A 19-year-old Indian-origin girl in the US has created a twitter hashtag to highlight the racial attacks faced by Muslims and brown people after the September 11 terror attacks.
Jessica Talwar, a political science student at Loyola University in Chicago, in an email to the Los Angeles Times explained that #AfterSeptember11 hashtag was created to share some of the effects of 9/11 that many have missed.
“America needs to recognise that the trauma and repercussions of these attacks were not confined to the day of September 11, 2001 itself,” she wrote.
“Desis, Arabs, and Muslims have felt the impact of this day for 14 years”.
The hashtag has more than 50,000 heartbreaking accounts of people who say they were targeted for being Muslim or often, just for having brown skin.
Many of the writers were children when the attacks occurred, and their tweets reflect the impact that day had on their young lives.
Participants tell of their families being afraid to wear hijabs or other cultural clothing in public, or of being eyed with suspicion from an early age.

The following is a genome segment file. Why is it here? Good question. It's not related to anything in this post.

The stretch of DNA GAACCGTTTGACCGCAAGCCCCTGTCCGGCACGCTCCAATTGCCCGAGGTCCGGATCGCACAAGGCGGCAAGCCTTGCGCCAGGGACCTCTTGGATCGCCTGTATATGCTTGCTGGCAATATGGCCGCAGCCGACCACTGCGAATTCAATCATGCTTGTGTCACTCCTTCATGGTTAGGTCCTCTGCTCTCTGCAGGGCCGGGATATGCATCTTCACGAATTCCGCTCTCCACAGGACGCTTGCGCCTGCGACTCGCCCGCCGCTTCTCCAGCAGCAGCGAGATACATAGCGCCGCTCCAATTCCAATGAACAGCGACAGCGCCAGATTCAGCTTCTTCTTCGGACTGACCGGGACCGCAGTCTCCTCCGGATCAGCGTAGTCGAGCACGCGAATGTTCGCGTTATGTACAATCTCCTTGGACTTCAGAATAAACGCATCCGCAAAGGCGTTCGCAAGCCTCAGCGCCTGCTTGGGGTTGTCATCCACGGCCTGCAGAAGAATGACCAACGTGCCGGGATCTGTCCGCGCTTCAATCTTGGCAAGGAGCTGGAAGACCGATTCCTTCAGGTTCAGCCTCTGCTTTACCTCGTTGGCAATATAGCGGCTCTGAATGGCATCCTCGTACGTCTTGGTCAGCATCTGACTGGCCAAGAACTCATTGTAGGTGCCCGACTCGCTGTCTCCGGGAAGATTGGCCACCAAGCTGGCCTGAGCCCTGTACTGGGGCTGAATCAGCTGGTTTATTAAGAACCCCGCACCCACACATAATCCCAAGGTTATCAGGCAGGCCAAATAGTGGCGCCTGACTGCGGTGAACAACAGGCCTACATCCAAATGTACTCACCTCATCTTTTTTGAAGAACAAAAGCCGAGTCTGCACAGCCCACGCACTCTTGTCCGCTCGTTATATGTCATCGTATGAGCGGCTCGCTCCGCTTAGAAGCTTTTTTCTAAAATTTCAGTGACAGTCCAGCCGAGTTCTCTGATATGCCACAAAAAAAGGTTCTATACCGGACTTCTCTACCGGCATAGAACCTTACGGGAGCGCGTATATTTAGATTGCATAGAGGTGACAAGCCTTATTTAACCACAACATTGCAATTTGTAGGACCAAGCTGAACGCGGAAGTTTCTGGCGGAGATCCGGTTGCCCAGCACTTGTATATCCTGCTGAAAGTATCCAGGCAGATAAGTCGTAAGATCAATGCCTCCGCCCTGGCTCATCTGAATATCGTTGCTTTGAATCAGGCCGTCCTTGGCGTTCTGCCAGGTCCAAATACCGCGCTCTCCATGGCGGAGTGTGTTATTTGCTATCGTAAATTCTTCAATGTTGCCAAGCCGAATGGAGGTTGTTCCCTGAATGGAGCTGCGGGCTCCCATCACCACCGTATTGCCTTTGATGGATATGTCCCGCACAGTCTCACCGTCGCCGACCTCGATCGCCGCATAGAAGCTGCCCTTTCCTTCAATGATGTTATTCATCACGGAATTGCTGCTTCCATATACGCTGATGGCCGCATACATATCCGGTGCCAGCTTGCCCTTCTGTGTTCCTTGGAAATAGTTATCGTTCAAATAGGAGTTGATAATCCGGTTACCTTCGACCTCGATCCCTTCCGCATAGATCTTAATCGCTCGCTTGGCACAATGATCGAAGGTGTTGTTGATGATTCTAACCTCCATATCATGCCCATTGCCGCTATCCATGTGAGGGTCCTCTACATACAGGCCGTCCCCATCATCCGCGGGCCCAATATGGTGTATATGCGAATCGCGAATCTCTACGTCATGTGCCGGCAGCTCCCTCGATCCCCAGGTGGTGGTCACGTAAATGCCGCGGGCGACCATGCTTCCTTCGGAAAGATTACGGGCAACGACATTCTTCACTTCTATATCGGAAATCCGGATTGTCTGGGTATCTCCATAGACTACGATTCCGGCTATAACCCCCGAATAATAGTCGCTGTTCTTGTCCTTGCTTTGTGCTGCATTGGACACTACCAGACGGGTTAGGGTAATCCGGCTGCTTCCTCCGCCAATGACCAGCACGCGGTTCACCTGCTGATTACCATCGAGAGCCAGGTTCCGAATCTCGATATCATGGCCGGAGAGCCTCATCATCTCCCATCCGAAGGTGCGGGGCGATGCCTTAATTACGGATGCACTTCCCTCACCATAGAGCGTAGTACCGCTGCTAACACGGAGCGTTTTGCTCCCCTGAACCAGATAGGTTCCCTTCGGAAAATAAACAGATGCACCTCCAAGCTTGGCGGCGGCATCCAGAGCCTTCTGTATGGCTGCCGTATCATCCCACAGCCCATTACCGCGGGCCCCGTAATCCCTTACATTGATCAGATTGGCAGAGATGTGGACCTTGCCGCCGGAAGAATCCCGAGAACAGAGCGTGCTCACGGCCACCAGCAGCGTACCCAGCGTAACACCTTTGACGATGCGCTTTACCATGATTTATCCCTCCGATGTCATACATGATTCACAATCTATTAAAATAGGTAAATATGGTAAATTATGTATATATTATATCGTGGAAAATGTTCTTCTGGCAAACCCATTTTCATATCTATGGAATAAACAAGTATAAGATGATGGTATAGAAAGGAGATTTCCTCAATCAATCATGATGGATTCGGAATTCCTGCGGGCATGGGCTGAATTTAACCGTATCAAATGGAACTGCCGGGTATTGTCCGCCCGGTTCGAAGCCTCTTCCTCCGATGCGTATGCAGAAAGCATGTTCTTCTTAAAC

Others told of violence to them or their family members. One said that her father shaved his face and stopped wearing a turban after being assaulted at work. Others had even worse stories to tell.
Talwar says the effects have been felt by non-Muslims as well.
Indian-American poet Hari Kondabolu wrote on Twitter that his mother put a US flag on their house because she feared that people would throw rocks through the window.
In 2013, the word “terrorist” was spray-painted on the walls of a Sikh temple in Riverside, only one year after a deadly shooting at another Sikh temple in Wisconsin.
On Tuesday night, Indian-origin Inderjit Singh Mukker was driving to a Chicago grocery store when people called him “Bin Laden”. They reached to his car, and punched him in the face repeatedly, knocking him out.
He was discharged from the hospital after being treated for bruising, blood loss and a fractured cheekbone.
The hashtag, which began trending Thursday night, has not been without its detractors. Soon after its creation, angry tweets infiltrated the conversation, with people using racial slurs and threatening to kill Muslims.
Talwar said that others were less violent, but were still angry that people of colour were speaking about their pain.